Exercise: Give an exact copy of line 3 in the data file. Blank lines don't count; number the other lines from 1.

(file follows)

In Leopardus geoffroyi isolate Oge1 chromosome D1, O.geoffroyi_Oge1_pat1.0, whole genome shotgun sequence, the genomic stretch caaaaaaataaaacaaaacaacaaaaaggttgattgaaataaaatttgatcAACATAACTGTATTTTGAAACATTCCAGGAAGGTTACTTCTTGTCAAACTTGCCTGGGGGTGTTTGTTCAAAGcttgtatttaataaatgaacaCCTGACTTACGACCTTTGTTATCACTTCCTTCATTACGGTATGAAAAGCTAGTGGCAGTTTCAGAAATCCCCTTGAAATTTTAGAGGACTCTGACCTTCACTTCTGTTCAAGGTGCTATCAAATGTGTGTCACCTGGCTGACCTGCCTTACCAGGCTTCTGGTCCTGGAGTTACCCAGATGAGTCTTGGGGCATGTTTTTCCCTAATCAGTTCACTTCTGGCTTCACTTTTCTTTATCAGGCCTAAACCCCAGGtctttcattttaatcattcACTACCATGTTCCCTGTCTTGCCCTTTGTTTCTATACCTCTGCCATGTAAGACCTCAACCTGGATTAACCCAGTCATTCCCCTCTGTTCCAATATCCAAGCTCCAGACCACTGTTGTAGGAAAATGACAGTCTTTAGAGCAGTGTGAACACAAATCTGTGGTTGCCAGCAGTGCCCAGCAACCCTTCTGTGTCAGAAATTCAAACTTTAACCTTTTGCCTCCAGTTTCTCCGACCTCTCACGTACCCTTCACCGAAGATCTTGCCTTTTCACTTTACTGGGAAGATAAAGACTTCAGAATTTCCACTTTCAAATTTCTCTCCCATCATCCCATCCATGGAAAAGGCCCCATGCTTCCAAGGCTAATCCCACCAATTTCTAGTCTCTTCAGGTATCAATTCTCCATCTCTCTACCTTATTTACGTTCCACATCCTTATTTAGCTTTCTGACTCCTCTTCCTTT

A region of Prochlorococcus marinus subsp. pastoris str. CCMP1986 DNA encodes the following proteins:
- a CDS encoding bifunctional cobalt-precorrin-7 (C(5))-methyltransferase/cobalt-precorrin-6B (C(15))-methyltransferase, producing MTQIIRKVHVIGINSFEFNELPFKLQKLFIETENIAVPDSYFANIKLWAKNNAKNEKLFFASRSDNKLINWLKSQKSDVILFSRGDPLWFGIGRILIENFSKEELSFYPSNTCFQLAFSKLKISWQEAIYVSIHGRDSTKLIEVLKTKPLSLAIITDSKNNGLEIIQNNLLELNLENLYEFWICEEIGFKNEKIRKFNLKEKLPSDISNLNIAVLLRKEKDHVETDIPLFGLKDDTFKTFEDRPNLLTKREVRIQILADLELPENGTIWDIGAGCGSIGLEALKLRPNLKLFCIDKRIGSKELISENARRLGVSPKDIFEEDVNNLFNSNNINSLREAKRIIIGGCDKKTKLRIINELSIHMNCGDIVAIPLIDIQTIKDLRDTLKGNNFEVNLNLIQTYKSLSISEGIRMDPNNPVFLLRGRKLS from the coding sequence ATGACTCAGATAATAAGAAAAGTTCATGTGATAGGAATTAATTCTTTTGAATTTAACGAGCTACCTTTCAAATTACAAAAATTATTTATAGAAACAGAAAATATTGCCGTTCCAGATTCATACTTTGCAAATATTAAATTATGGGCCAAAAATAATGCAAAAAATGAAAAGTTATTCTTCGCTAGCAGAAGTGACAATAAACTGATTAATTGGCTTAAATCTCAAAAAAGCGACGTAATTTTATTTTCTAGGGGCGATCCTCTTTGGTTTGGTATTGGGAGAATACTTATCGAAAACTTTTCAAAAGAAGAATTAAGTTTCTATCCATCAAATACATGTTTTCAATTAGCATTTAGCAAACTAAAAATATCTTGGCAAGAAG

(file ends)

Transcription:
- a CDS encoding bifunctional cobalt-precorrin-7 (C(5))-methyltransferase/cobalt-precorrin-6B (C(15))-methyltransferase, producing MTQIIRKVHVIGINSFEFNELPFKLQKLFIETENIAVPDSYFANIKLWAKNNAKNEKLFFASRSDNKLINWLKSQKSDVILFSRGDPLWFGIGRILIENFSKEELSFYPSNTCFQLAFSKLKISWQEAIYVSIHGRDSTKLIEVLKTKPLSLAIITDSKNNGLEIIQNNLLELNLENLYEFWICEEIGFKNEKIRKFNLKEKLPSDISNLNIAVLLRKEKDHVETDIPLFGLKDDTFKTFEDRPNLLTKREVRIQILADLELPENGTIWDIGAGCGSIGLEALKLRPNLKLFCIDKRIGSKELISENARRLGVSPKDIFEEDVNNLFNSNNINSLREAKRIIIGGCDKKTKLRIINELSIHMNCGDIVAIPLIDIQTIKDLRDTLKGNNFEVNLNLIQTYKSLSISEGIRMDPNNPVFLLRGRKLS from the coding sequence ATGACTCAGATAATAAGAAAAGTTCATGTGATAGGAATTAATTCTTTTGAATTTAACGAGCTACCTTTCAAATTACAAAAATTATTTATAGAAACAGAAAATATTGCCGTTCCAGATTCATACTTTGCAAATATTAAATTATGGGCCAAAAATAATGCAAAAAATGAAAAGTTATTCTTCGCTAGCAGAAGTGACAATAAACTGATTAATTGGCTTAAATCTCAAAAAAGCGACGTAATTTTATTTTCTAGGGGCGATCCTCTTTGGTTTGGTATTGGGAGAATACTTATCGAAAACTTTTCAAAAGAAGAATTAAGTTTCTATCCATCAAATACATGTTTTCAATTAGCATTTAGCAAACTAAAAATATCTTGGCAAGAAG